Why Korean skincare brands are so popular? What separates K-beauty products from the rest of the world? As mentioned in the preceding paragraphs, for Koreans, beauty always meant taking care of the skin and keeping it healthy. Along with the said ideology, the tradition of using natural and soothing skincare products, Korean beauty started trending internationally. This industry is known for innovations, customisations, and high-end technology paired with subtility in their products. They are meticulously formulated and the numerous options available in the market never fail to miss a single skin concern. They have developed products for most skin issues. The reason lies in the range of Korean ingredients passed on through generations, their properties, and a gentle approach.

Some of the key ingredients in the space include ground mung beans: a great exfoliant which is rich in vitamin E, propolis: naturally found in beehives which works as a great anti-inflammatory ingredient, sap: a natural hydrator, Centella Asiatica: heals and soothes skin, ginseng: filled with anti-oxidants and anti-ageing properties, rice: a great toner and cleanser, green tea: calming and detoxifying in nature, turmeric: anti-bacterial and boosts collagen, among others. Skin cannot rejuvenate in a day. It needs time and adequate nurturing. Korean beauty standards, no matter how high, do not believe in working on the outer layers. It advocates beautifying and healing the skin from within. The inside-out result approach has indeed contributed to the success of the K-beauty industry.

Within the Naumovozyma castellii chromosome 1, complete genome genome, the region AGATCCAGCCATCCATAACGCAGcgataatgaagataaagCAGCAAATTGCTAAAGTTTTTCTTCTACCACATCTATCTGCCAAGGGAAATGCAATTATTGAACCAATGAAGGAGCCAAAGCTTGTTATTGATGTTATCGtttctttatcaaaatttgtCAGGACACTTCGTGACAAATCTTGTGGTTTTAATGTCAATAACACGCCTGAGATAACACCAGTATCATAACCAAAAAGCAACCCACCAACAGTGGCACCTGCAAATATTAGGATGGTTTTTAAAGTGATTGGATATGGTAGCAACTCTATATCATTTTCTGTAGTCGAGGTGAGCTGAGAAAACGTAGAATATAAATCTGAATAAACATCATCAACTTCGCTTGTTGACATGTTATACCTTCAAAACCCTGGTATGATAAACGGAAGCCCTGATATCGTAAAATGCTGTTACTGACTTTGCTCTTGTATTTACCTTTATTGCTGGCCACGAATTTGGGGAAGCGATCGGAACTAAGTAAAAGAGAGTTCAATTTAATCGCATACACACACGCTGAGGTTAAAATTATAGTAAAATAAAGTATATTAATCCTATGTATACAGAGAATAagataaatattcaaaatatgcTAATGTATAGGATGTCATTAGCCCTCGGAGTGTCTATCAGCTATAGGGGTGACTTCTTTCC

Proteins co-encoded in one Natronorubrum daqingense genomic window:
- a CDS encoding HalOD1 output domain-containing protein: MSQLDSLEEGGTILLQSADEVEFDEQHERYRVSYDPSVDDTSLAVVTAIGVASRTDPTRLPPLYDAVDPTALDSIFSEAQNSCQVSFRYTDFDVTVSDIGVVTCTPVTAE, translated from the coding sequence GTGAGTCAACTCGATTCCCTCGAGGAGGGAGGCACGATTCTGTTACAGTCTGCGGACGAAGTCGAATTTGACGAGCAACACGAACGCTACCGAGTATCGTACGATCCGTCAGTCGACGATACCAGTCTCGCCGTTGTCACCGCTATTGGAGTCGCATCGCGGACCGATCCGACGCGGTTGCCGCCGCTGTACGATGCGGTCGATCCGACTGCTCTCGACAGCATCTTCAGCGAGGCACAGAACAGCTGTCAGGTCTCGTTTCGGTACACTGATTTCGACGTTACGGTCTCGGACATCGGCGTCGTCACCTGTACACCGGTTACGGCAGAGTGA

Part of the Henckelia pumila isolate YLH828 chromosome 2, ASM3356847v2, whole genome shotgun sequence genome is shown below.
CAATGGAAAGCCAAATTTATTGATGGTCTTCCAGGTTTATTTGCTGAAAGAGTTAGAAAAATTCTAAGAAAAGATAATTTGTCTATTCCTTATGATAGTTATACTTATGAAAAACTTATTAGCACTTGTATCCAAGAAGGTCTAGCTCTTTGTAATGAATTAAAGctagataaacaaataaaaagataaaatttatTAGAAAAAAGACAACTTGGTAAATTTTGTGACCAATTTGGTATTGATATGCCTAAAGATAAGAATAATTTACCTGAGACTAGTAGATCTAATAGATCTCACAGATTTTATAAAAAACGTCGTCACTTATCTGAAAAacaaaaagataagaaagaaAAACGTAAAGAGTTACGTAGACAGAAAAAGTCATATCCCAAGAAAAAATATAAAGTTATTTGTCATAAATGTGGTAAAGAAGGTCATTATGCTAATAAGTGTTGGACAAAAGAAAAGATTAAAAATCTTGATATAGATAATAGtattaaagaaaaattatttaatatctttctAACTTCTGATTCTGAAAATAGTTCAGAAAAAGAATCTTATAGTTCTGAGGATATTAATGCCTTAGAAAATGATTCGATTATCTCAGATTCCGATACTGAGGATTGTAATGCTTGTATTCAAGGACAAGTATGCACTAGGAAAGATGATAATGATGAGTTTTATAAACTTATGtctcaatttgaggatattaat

K-beauty not only introduced amazing skincare products but made sure we know what to use when, how, and how much. Adding structure and organisation to the overwhelming skincare space, we got to learn about the 10-step Korean skincare routine – things we need to do to get a healthy glow! Interestingly, the majority of the newly established Korean skincare brands are keeping a check on the sustainability index. This is an added advantage as people nowadays seek environment-friendly products. 

We can say that K-beauty is indeed a game-changer in the global skincare industry. It is believed that the technology and products they use are over 10 years ahead of the rest of the world. With South Korea being the forerunner in terms of beauty, skincare and cosmetics, the industry is churning billion dollars annually. The demand for these products has seen an unprecedented high, and it is safe to say that skincare products will continue to dominate the market in the future.  

Simrat Sidhu

Simrat Sidhu

Simrat is a lawyer by profession. Her innate curiosity towards lifestyle and sustainability is what opened new doors for her. Currently, she writes for media houses and lifestyle brands.